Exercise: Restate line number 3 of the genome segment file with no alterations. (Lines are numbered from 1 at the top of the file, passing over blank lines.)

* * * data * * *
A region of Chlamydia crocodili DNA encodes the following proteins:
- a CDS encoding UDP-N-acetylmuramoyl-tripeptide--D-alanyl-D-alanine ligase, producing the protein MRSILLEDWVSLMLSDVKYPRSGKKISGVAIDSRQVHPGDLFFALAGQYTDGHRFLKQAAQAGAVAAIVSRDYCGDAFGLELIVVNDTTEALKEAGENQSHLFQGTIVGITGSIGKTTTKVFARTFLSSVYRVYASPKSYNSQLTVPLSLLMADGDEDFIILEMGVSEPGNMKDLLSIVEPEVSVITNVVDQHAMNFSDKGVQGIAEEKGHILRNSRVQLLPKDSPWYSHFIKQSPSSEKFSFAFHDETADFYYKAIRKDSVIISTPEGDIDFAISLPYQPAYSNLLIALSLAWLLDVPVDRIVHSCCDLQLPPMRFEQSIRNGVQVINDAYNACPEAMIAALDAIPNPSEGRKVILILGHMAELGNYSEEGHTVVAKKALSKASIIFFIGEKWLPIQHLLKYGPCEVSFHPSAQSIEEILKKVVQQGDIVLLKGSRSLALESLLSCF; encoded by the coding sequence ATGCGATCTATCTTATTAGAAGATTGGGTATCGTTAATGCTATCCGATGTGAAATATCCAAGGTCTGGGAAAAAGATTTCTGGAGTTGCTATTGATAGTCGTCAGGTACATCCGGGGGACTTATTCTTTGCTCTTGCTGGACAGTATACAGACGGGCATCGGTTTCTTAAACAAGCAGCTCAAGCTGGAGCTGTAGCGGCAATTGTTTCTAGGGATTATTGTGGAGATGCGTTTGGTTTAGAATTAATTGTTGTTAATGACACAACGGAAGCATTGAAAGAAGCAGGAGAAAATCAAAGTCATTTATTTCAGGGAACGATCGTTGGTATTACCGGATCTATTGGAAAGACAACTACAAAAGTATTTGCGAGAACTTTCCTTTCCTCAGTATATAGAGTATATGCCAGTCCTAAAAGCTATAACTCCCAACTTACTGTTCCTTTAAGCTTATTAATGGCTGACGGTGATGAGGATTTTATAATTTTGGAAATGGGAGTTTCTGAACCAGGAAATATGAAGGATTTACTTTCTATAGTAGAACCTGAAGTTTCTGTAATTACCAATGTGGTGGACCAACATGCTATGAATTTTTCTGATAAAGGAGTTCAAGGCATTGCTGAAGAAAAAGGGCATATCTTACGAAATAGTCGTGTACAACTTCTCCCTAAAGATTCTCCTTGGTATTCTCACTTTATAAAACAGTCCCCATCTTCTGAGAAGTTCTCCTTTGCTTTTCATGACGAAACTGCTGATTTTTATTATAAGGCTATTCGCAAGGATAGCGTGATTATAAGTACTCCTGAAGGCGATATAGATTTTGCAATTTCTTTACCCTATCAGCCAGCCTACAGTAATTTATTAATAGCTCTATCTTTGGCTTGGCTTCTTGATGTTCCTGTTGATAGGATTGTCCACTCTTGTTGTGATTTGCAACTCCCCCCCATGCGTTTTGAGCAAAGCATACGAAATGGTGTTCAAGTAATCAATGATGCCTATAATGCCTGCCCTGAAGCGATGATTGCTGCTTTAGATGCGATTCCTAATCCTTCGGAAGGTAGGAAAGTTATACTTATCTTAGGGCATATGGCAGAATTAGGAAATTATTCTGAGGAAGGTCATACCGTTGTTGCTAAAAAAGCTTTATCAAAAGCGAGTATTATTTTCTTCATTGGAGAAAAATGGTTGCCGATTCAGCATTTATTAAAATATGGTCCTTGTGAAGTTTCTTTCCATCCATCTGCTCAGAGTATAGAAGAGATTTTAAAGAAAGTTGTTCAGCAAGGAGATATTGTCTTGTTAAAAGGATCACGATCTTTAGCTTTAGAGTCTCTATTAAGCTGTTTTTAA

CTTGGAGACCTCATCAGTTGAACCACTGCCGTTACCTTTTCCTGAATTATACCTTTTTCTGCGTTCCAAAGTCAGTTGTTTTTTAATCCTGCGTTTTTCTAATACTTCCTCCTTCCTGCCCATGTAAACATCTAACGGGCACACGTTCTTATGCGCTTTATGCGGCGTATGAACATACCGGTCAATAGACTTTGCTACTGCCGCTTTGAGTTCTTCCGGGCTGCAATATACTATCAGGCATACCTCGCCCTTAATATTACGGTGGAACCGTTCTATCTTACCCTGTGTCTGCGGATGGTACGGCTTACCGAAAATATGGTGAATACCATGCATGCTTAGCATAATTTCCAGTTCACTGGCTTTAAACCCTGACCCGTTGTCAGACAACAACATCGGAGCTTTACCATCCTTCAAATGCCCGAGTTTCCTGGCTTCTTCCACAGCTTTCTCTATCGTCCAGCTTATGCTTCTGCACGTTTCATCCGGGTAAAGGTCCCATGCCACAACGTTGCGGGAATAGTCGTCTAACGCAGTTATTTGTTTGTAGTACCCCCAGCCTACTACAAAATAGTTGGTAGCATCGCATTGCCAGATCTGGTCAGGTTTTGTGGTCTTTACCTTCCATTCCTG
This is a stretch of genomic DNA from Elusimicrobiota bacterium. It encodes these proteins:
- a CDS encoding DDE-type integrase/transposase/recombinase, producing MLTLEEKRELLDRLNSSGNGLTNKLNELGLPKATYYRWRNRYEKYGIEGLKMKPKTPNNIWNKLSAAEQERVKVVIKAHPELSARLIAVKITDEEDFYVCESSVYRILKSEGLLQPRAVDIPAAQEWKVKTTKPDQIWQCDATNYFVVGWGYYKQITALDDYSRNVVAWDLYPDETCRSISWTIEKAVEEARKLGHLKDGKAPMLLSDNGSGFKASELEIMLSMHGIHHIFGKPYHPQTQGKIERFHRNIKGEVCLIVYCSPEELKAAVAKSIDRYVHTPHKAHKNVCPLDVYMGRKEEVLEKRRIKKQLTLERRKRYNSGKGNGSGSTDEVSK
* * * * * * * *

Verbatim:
CTTGGAGACCTCATCAGTTGAACCACTGCCGTTACCTTTTCCTGAATTATACCTTTTTCTGCGTTCCAAAGTCAGTTGTTTTTTAATCCTGCGTTTTTCTAATACTTCCTCCTTCCTGCCCATGTAAACATCTAACGGGCACACGTTCTTATGCGCTTTATGCGGCGTATGAACATACCGGTCAATAGACTTTGCTACTGCCGCTTTGAGTTCTTCCGGGCTGCAATATACTATCAGGCATACCTCGCCCTTAATATTACGGTGGAACCGTTCTATCTTACCCTGTGTCTGCGGATGGTACGGCTTACCGAAAATATGGTGAATACCATGCATGCTTAGCATAATTTCCAGTTCACTGGCTTTAAACCCTGACCCGTTGTCAGACAACAACATCGGAGCTTTACCATCCTTCAAATGCCCGAGTTTCCTGGCTTCTTCCACAGCTTTCTCTATCGTCCAGCTTATGCTTCTGCACGTTTCATCCGGGTAAAGGTCCCATGCCACAACGTTGCGGGAATAGTCGTCTAACGCAGTTATTTGTTTGTAGTACCCCCAGCCTACTACAAAATAGTTGGTAGCATCGCATTGCCAGATCTGGTCAGGTTTTGTGGTCTTTACCTTCCATTCCTG